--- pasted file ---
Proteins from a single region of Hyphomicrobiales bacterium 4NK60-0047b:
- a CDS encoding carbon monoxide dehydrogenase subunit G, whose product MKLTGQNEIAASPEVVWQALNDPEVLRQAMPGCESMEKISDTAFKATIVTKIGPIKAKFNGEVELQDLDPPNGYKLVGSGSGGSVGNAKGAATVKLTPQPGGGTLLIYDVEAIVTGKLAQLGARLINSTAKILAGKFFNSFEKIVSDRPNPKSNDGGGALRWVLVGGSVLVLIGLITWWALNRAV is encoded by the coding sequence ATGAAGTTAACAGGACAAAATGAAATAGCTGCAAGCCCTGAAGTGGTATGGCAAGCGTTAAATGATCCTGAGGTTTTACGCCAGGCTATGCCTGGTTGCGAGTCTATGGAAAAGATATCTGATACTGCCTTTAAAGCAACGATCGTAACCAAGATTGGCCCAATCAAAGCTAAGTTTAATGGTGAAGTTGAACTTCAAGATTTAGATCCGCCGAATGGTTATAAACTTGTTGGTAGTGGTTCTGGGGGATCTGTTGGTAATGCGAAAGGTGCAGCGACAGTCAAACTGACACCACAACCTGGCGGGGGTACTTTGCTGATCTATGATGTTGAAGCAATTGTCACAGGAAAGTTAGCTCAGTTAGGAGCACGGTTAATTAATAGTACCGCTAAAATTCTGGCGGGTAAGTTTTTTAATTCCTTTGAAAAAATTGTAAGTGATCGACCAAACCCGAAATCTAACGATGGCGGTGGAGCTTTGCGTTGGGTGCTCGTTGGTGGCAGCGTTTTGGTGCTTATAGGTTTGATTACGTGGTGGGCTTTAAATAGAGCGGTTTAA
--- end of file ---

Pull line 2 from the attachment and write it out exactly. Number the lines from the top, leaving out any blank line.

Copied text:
- a CDS encoding carbon monoxide dehydrogenase subunit G, whose product MKLTGQNEIAASPEVVWQALNDPEVLRQAMPGCESMEKISDTAFKATIVTKIGPIKAKFNGEVELQDLDPPNGYKLVGSGSGGSVGNAKGAATVKLTPQPGGGTLLIYDVEAIVTGKLAQLGARLINSTAKILAGKFFNSFEKIVSDRPNPKSNDGGGALRWVLVGGSVLVLIGLITWWALNRAV is encoded by the coding sequence ATGAAGTTAACAGGACAAAATGAAATAGCTGCAAGCCCTGAAGTGGTATGGCAAGCGTTAAATGATCCTGAGGTTTTACGCCAGGCTATGCCTGGTTGCGAGTCTATGGAAAAGATATCTGATACTGCCTTTAAAGCAACGATCGTAACCAAGATTGGCCCAATCAAAGCTAAGTTTAATGGTGAAGTTGAACTTCAAGATTTAGATCCGCCGAATGGTTATAAACTTGTTGGTAGTGGTTCTGGGGGATCTGTTGGTAATGCGAAAGGTGCAGCGACAGTCAAACTGACACCACAACCTGGCGGGGGTACTTTGCTGATCTATGATGTTGAAGCAATTGTCACAGGAAAGTTAGCTCAGTTAGGAGCACGGTTAATTAATAGTACCGCTAAAATTCTGGCGGGTAAGTTTTTTAATTCCTTTGAAAAAATTGTAAGTGATCGACCAAACCCGAAATCTAACGATGGCGGTGGAGCTTTGCGTTGGGTGCTCGTTGGTGGCAGCGTTTTGGTGCTTATAGGTTTGATTACGTGGTGGGCTTTAAATAGAGCGGTTTAA